A couple of weeks ago, I decided to hop into Doc Brown’s Time Machine and head back to good-old 1955. What I mean by this is that I visited one of New York’s hottest new restaurants, Carbone. Created by chefs Rich Torrisi and Mario Carbone of the widely acclaimed Torrisi Italian Specialties, Carbone is an upscale dining experience that features high-quality interpretations of classic Italian American cuisine.
The boys did not stop with the Chicken Parmigiano and Linguine Vongole. As you stroll into Carbone through a non-descript storefront in Greenwich Village, you are transported into another time. Classic wallpaper, a doo-wop soundtrack, maitre d’s in classic tuxedos, and Caesar salads from a cart are a few of the tools used to craft your experience. This is coming from a guy who grew up eating his grandmother’s meatballs on Sundays and watching “Goodfellas” 1,000 times: Carbone set the perfect tone. Whether or not the food was the taste extravaganza I was promised became marginally important. The tasteful and thoroughly authentic take on classic Italian-American culture created an emotional connection that would be hard to sever.
What Carbone has accomplished is exactly what we are all looking to do as restaurant operators: establish an emotional connection with our customers. These connections create a deep bond that is very difficult to break. But how can you create them? And, more importantly, how can you cultivate them for the benefit of your business?
LOCATIONS: 7 U.S., 4 International
WHERE: New York, Los Angeles, Chicago, Dubai, Doha, Kuwait, Lebanon
OWNERS: Steve & Tyra Abram
SIGNATURE ITEMS: Retro 1950s-style cupcakes, along with cakes, pies, icebox desserts, cookies, and cheesecakes
To build these types of bonds, you need to be more than just a great operator; you need to be a great storyteller. You must take your customers on a journey that stimulates their imagination and allows them to escape the monotony of their everyday life. Doing this well will provide you and your business with tremendous power and trust. And for as long as you have this trust, your food will taste better, your customers will be more loyal, and the word of mouth surrounding your business will spread more quickly and fiercely. The story you choose to tell will be the difference between a brand with growth potential or just another place to quench your thirst and fill your belly.
For an example of this, look no further than consumers’ obsession with biographies of great companies and their founders. There have been a number of these done on Starbucks. Is the way Starbucks makes its coffee so fascinating? Did Howard Schultz start off to make a buck or make a movie of the week? The truth is, marketers told the story of Schultz and Starbucks so well that the creation of an Italian-style coffee bar has been transformed into a modern-day fairytale. They personalized his struggle, espoused his virtues, and sold the dream of a “third place” for everyone with such drama that Starbucks and Schultz have captivated our imagination. Combine the Starbucks story with a beautiful wood interior and the sound of foaming milk, and it makes every cup of coffee taste a little bit better. For better or worse, till death do us part, many of us have been emotionally connected to Starbucks. The same things happened with luminaries of other industries: Steve Jobs, Walt Disney, Michael Jordan.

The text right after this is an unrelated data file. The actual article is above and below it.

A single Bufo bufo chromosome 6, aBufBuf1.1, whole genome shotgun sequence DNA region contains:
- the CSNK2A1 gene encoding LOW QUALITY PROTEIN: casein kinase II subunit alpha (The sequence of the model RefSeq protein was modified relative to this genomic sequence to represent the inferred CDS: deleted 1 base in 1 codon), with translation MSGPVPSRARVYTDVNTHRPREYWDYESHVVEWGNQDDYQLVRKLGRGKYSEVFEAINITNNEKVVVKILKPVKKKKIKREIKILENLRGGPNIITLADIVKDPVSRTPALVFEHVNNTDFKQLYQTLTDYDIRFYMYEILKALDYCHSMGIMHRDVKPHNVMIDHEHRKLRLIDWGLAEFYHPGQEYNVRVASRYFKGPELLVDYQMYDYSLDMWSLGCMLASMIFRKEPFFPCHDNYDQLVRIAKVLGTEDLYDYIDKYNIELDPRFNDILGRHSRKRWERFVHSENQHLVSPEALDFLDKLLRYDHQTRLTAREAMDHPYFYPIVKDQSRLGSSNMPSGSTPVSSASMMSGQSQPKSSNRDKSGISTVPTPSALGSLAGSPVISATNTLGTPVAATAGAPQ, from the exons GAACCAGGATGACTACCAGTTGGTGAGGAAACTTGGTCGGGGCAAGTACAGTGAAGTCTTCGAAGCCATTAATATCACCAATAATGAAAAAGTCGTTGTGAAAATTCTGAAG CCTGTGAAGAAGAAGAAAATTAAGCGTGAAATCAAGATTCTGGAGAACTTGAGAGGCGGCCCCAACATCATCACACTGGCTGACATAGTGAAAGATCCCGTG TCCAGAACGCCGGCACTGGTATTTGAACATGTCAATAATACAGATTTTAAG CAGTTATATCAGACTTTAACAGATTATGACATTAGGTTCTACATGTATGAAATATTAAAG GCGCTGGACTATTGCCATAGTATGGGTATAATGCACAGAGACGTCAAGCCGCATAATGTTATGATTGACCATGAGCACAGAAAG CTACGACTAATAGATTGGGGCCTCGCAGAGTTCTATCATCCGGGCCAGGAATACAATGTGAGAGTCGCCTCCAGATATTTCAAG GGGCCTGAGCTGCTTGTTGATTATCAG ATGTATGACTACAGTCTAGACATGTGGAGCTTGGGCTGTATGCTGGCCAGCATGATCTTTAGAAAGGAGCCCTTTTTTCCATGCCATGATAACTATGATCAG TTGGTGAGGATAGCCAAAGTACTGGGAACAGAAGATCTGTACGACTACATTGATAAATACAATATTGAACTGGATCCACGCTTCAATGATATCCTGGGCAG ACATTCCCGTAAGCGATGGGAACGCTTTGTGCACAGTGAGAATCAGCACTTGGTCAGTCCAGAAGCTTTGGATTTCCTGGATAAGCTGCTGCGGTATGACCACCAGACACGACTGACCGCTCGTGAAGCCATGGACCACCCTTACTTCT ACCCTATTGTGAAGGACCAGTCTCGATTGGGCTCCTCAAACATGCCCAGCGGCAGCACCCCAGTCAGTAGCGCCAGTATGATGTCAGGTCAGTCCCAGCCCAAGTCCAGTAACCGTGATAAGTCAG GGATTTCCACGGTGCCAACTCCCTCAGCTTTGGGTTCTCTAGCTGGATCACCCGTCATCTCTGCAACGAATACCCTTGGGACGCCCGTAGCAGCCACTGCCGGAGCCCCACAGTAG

The product you create or operate must tell your guests a story. From its interior design, logo, and website to the source of its french fries and wood countertops, every part of your product needs to add a layer to your own personal fairytale. The more cohesive the layers, the better the story. Keep telling it, and you will start believing it. But telling a story will only get you halfway to cashing in on an emotional connection. The second step in the process is to match your story to the core values of your target demographic. Without getting too far into psychology, what I mean by this is you need to tell a story that brings your customers back to the positive memories of their childhood. This will allow you to immediately connect to their core and draw on their emotions.
A perfect example of this theory and its powerful effect is the global obsession with cupcakes. Magnolia Bakery, Georgetown Cupcake, Crumbs, and Sprinkles should be writing thank-you letters and checks to Duncan Hines, Betty Crocker, and moms of America. Why? Because every birthday party, school outing, and summer camp that featured the simple indulgence of a cupcake are what have given these cultural phenoms a direct line to our inner child. Close your eyes and remember that vanilla cupcake with chocolate butter cream and rainbow sprinkles that you ate as a child. When you feel warm and fuzzy, you will immediately understand the unmatched value of creating an emotional connection. And that, in the immortal words of Huey Lewis, is “the power of love.”
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